One thousand is a feasible number. You could count to 1,000. If you added one fan a day, it would take only three years. True Fanship is doable. Pleasing a True Fan is pleasurable, and invigorating. It rewards the artist to remain true, to focus on the unique aspects of their work, the qualities that True Fans appreciate.

The key challenge is that you have to maintain direct contact with your 1,000 True Fans. They are giving you their support directly. …You also benefit from the direct feedback and love.

You don’t need a million fans to justify producing something new. A mere one thousand is sufficient.

This formula – one thousand direct True Fans —  is crafted for one person, the solo artist. What happens in a duet, or quartet, or movie crew? Obviously, you’ll need more fans. But the additional fans you’ll need are in direct geometric proportion to the increase of your creative group. In other words, if you increase your group size by 33%, you need add only 33% more fans.

At my company iMorph, we want to serve a small number of customers extremely well. Some of them pay a mere $25 and some of them more than $25,000 every year.  It does not matter. Interacting with customers, the users of your products, listening to their suggestions and watching them use your products in ways you never thought of, is one of the greatest joys. That is why I like the philosophy of 1000 True Fans. A few thousands is a small number, enough to support a  small business and still provide enough time for innovation and improvement and interactions.

Early Adopters

I went to an eLearning meet a few years ago in Cupertino. I met no one in the group before, and there were some interesting discussion on learning tools. Towards the end I asked them whether any of them blog. The strong reaction I got surprised me. “Blogs are for people who have nothing else to do” said one person. “Who wants to watch pictures of cats and dogs and read people’s rantings” said another. I was not sure what to expect, but these pre-conceived notions gave me all the signals I wanted. I never went back to their monthly meetings.

Why am I recounting this story now? Reading Why Journalists should use Twitter reminded me of that meeting.

I mentioned to a colleague of mine, who is a freelance journalist, that I’m researching an article about Twitter. “I hope you trash this service”, was his answer. “This is nothing else than verbal diarrhea.”

The early adopters are a fascinating bunch. These are the people active on Twitter, sign up for several product betas, try almost every product as time permits, read Technorati/Techmeme/ Reddit/ Digg,/eHub/ Slashdot and countless blogs. They remind me of the robot in the Short Circuit movie that keeps asking for “Input” and devours vast amounts of information.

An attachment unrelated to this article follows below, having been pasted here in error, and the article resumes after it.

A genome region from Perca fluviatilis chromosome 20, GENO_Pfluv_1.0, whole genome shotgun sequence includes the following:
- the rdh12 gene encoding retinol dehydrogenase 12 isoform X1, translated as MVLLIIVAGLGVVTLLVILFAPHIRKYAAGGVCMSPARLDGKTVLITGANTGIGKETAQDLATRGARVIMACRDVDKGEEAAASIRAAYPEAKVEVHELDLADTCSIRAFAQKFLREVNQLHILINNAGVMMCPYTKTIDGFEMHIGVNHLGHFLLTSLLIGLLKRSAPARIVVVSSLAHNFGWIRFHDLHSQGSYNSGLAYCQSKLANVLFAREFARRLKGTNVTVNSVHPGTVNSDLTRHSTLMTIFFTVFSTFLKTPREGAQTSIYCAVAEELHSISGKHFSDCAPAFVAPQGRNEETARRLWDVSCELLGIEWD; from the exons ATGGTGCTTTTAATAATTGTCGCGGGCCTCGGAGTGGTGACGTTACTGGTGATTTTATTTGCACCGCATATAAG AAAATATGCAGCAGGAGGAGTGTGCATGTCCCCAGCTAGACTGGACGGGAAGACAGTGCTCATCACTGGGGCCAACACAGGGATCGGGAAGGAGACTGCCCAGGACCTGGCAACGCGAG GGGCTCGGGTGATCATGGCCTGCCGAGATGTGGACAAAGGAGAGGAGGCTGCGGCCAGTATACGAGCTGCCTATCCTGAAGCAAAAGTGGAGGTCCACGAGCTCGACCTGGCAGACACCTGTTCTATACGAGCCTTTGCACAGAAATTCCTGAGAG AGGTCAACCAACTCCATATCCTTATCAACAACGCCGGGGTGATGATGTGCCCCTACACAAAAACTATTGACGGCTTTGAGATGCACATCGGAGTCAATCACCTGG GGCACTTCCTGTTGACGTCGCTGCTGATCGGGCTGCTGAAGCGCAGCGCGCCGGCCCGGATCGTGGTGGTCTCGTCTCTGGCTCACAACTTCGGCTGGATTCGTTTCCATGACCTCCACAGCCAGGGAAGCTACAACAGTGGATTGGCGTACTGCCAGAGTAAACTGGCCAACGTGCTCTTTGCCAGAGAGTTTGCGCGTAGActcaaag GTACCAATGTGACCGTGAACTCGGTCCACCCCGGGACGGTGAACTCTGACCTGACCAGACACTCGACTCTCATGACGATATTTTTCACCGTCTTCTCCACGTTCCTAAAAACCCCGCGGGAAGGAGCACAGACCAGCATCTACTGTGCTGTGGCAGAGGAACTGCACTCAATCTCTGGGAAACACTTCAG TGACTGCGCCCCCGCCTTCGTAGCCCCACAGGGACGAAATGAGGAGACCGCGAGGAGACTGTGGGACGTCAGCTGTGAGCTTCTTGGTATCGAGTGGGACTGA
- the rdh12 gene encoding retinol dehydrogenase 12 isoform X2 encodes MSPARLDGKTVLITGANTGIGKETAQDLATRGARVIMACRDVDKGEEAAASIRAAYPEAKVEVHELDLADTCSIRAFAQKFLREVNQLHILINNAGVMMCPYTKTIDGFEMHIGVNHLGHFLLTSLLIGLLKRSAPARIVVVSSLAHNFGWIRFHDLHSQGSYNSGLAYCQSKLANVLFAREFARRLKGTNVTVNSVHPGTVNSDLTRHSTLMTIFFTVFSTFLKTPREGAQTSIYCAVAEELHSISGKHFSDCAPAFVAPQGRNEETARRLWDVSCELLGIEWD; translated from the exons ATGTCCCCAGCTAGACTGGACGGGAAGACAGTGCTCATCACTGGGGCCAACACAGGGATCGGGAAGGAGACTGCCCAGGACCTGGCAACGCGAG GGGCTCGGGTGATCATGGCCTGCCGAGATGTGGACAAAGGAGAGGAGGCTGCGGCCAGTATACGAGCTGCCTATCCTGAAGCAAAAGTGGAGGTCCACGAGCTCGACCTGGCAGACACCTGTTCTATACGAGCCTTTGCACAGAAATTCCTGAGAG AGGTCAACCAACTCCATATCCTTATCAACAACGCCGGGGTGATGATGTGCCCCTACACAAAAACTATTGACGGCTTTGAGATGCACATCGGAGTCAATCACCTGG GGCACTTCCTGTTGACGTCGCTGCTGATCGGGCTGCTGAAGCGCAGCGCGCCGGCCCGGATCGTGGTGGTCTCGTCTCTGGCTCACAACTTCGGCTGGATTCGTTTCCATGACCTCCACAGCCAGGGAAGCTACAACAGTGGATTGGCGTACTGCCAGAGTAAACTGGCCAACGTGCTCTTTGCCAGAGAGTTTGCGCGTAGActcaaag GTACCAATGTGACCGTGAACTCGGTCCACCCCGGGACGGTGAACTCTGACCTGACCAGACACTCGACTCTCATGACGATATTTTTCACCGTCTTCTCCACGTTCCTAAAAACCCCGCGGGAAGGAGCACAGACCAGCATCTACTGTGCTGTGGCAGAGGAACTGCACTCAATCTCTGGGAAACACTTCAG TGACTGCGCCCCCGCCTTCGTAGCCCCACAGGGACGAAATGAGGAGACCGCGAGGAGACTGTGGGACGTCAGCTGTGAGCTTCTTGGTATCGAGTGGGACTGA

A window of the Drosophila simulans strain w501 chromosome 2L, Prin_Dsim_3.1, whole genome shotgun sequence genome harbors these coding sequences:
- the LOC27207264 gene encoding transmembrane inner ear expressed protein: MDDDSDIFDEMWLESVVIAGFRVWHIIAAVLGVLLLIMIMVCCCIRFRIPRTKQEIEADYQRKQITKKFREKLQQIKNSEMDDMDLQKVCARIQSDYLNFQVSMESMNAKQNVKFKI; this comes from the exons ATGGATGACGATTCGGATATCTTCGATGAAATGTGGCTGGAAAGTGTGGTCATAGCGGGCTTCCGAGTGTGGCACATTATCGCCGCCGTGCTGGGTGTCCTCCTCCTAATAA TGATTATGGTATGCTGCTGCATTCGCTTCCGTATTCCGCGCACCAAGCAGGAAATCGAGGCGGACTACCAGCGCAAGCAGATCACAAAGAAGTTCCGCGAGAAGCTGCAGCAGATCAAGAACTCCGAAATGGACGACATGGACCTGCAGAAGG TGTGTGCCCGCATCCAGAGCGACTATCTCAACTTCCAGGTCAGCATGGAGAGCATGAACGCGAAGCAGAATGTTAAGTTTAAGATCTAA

These are great people to follow on Twitter, blogs and other forums. If you are start up, these are your little angels. They will tell you whether your product/service sucks, give you great suggestions for improvements, and if they like your product will tell everyone who may listen to them.

I still have not figured out what motivates early adopters. Is it because they have a high Curiosity Quotient? Or is it because they have a compulsion to make the world better? Or is it something else?

Engineers Don’t Start Like Business Folk

I am reading a series of blogs about HP Pheonomenon by Chuck House , thanks to a note sent by a friend, Bill (Mr. Human Glue) Daul of NextNow.

I paused when I came this line:

Engineers don’t start out thinking like, or looking like, business folk.

How true. There is a lot of difference between the companies started and run by Engineers vs Business People. Both seem to be successful in their own way. You need a combination of both to build a successful company. Marketing/Sales/Technology is a key combination. Having said that, look at companies built by engineers and business folk. There is a distinct difference in the culture.

This is an illuminating blog. It takes you back more than 50 years and tells the story of a great company. Chuck says that it is just a few front-end loaded with about 12 small items.

Here is a little snippet of the story on the first laser printer HP produced and the marketing.

We had a poll in marketing on how many we’d sell the first month. The forecast was 75. Actual sales were zero. We also sold zero in January and February. Finally in March, Dan Schwartz sold our first trade unit to AAMC in Washington D.C.

But read this. It will blow your mind.

After the failures, the Boise, Idaho management team had lost enthusiasm for this sector, reducing the development team to five engineers for the third try – which yielded a product called the HP 2686A, later retitled as the HP LaserJet. It was a stunning, and unexpected, success, turning into a product bigger by a factor of five than anything else in HP’s 90 division line-up.

Each post has a telling story. They fill you with wonder and some times make you think, “I know how that feels”. I just can’t wait for the book to appear. Meanwhile, I am going to keep track of this blog.

When You Solve Your Own Problem…

When you solve your own problem, you create a tool that you’re passionate about. And passion is key. Passion means you’ll truly use it and care about it. And that’s the best way to get others to feel passionate about it too.

This and other great ideas in a book called Getting Real. It is a book about smaller, faster, better ways to build web applications. Some great ideas about building software. Here is a list of my favorite ones.
Build Less
Less Features means you can get the product out earlier into the hands of the customers. You get to hear what they really like and what they would like. This can be invaluable.

Fund Yourself
You can focus on doing something good instead of spending time looking for money. Meebo did this and so did lot of others. In fact, this is the norm in many of the Web 2.0 startups.

It Shouldn’t be a Chore
I love this one. If the app does not get you excited, it is not worth building. It should be fun to build. You need to enjoy every bit of the process. And if you built it for your own use, make sure that the experience of using it is fun, as well.

Seek and Celebrate Small Victories
Build incrementally. With each increment, make it more useful.

Check out the following advice.

Hire Less and Hire Later
You Can’t Fake Enthusiasm
The Blank Slate
Context Over Consistency

Open Doors
Ride the Blog Wave
Promote Through Education

Feel The Pain